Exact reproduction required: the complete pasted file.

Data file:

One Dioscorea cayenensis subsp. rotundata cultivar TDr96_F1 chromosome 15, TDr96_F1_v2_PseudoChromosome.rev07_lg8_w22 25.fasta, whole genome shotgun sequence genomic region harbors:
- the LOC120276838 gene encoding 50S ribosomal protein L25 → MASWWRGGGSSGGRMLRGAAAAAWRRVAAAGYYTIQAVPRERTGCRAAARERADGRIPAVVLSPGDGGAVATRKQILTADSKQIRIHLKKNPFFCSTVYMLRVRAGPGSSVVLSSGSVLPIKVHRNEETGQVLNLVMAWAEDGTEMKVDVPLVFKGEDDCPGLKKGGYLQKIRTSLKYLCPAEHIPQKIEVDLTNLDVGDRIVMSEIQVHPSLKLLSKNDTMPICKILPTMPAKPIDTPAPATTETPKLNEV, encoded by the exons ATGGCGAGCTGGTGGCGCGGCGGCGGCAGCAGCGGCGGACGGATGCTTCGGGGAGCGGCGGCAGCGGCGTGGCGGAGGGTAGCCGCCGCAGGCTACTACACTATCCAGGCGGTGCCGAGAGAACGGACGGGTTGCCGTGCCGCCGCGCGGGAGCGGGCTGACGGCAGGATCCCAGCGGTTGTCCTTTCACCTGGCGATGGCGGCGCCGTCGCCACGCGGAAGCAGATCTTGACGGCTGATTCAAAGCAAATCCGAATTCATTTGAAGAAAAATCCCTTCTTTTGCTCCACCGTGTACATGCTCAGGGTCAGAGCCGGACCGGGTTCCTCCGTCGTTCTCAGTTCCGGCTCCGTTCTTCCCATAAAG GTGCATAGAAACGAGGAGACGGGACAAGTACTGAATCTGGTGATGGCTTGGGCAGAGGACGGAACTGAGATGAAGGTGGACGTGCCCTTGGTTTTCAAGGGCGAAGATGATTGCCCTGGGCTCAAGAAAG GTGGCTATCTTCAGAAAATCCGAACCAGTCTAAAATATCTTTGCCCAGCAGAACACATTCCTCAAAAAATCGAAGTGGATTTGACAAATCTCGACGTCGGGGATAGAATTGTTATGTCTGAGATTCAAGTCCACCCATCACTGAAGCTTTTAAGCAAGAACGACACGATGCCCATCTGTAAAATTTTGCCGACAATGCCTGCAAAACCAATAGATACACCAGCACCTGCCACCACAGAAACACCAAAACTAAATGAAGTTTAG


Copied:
One Dioscorea cayenensis subsp. rotundata cultivar TDr96_F1 chromosome 15, TDr96_F1_v2_PseudoChromosome.rev07_lg8_w22 25.fasta, whole genome shotgun sequence genomic region harbors:
- the LOC120276838 gene encoding 50S ribosomal protein L25 → MASWWRGGGSSGGRMLRGAAAAAWRRVAAAGYYTIQAVPRERTGCRAAARERADGRIPAVVLSPGDGGAVATRKQILTADSKQIRIHLKKNPFFCSTVYMLRVRAGPGSSVVLSSGSVLPIKVHRNEETGQVLNLVMAWAEDGTEMKVDVPLVFKGEDDCPGLKKGGYLQKIRTSLKYLCPAEHIPQKIEVDLTNLDVGDRIVMSEIQVHPSLKLLSKNDTMPICKILPTMPAKPIDTPAPATTETPKLNEV, encoded by the exons ATGGCGAGCTGGTGGCGCGGCGGCGGCAGCAGCGGCGGACGGATGCTTCGGGGAGCGGCGGCAGCGGCGTGGCGGAGGGTAGCCGCCGCAGGCTACTACACTATCCAGGCGGTGCCGAGAGAACGGACGGGTTGCCGTGCCGCCGCGCGGGAGCGGGCTGACGGCAGGATCCCAGCGGTTGTCCTTTCACCTGGCGATGGCGGCGCCGTCGCCACGCGGAAGCAGATCTTGACGGCTGATTCAAAGCAAATCCGAATTCATTTGAAGAAAAATCCCTTCTTTTGCTCCACCGTGTACATGCTCAGGGTCAGAGCCGGACCGGGTTCCTCCGTCGTTCTCAGTTCCGGCTCCGTTCTTCCCATAAAG GTGCATAGAAACGAGGAGACGGGACAAGTACTGAATCTGGTGATGGCTTGGGCAGAGGACGGAACTGAGATGAAGGTGGACGTGCCCTTGGTTTTCAAGGGCGAAGATGATTGCCCTGGGCTCAAGAAAG GTGGCTATCTTCAGAAAATCCGAACCAGTCTAAAATATCTTTGCCCAGCAGAACACATTCCTCAAAAAATCGAAGTGGATTTGACAAATCTCGACGTCGGGGATAGAATTGTTATGTCTGAGATTCAAGTCCACCCATCACTGAAGCTTTTAAGCAAGAACGACACGATGCCCATCTGTAAAATTTTGCCGACAATGCCTGCAAAACCAATAGATACACCAGCACCTGCCACCACAGAAACACCAAAACTAAATGAAGTTTAG